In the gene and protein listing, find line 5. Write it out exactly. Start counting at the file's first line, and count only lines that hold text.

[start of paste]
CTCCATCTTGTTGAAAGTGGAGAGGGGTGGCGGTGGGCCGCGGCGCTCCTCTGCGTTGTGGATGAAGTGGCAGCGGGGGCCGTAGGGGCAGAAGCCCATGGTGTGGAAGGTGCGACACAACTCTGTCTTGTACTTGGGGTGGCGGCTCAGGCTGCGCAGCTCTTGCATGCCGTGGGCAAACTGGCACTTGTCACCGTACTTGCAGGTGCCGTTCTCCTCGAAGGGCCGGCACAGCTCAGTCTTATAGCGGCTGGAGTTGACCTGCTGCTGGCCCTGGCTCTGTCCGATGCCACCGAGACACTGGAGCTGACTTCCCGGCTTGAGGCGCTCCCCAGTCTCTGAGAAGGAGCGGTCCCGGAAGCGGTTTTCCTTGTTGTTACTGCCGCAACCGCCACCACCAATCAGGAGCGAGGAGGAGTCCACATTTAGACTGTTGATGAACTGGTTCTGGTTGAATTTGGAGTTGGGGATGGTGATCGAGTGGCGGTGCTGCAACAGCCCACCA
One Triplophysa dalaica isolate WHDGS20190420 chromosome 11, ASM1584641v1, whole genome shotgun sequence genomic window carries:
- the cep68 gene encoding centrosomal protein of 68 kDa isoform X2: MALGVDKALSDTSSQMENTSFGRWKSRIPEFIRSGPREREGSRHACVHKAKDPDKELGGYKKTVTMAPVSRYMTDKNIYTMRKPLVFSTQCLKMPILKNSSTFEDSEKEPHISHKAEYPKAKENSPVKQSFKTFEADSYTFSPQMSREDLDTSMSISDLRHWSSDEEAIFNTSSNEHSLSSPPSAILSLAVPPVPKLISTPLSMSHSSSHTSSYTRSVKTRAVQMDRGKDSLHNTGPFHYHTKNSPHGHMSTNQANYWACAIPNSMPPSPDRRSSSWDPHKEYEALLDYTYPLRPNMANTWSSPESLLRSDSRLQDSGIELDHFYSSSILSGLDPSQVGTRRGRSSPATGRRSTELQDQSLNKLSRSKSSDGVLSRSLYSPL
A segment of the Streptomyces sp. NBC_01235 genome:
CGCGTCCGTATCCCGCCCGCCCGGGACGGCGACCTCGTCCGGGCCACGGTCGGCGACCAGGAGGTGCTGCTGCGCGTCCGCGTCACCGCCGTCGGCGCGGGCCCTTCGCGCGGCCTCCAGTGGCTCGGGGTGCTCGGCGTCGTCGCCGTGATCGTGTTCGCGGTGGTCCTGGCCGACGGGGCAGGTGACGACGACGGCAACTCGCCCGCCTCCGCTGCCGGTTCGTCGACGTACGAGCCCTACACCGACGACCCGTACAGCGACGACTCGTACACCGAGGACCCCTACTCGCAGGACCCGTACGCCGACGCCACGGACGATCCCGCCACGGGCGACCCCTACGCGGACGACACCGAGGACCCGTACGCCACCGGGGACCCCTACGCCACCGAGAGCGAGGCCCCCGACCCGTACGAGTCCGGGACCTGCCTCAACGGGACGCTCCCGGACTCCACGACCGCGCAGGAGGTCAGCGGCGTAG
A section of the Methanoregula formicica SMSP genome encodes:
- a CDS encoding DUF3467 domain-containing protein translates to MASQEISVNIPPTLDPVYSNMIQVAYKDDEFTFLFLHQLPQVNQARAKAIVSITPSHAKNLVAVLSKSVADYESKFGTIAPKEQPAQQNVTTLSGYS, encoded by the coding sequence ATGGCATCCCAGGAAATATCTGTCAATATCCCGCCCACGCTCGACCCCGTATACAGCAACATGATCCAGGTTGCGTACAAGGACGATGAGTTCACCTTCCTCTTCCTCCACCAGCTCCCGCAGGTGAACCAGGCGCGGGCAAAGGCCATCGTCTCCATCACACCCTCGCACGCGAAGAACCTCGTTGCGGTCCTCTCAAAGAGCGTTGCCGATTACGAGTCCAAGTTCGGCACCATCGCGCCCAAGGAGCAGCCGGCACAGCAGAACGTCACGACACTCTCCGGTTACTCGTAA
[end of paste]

CGCGTCCGTATCCCGCCCGCCCGGGACGGCGACCTCGTCCGGGCCACGGTCGGCGACCAGGAGGTGCTGCTGCGCGTCCGCGTCACCGCCGTCGGCGCGGGCCCTTCGCGCGGCCTCCAGTGGCTCGGGGTGCTCGGCGTCGTCGCCGTGATCGTGTTCGCGGTGGTCCTGGCCGACGGGGCAGGTGACGACGACGGCAACTCGCCCGCCTCCGCTGCCGGTTCGTCGACGTACGAGCCCTACACCGACGACCCGTACAGCGACGACTCGTACACCGAGGACCCCTACTCGCAGGACCCGTACGCCGACGCCACGGACGATCCCGCCACGGGCGACCCCTACGCGGACGACACCGAGGACCCGTACGCCACCGGGGACCCCTACGCCACCGAGAGCGAGGCCCCCGACCCGTACGAGTCCGGGACCTGCCTCAACGGGACGCTCCCGGACTCCACGACCGCGCAGGAGGTCAGCGGCGTAG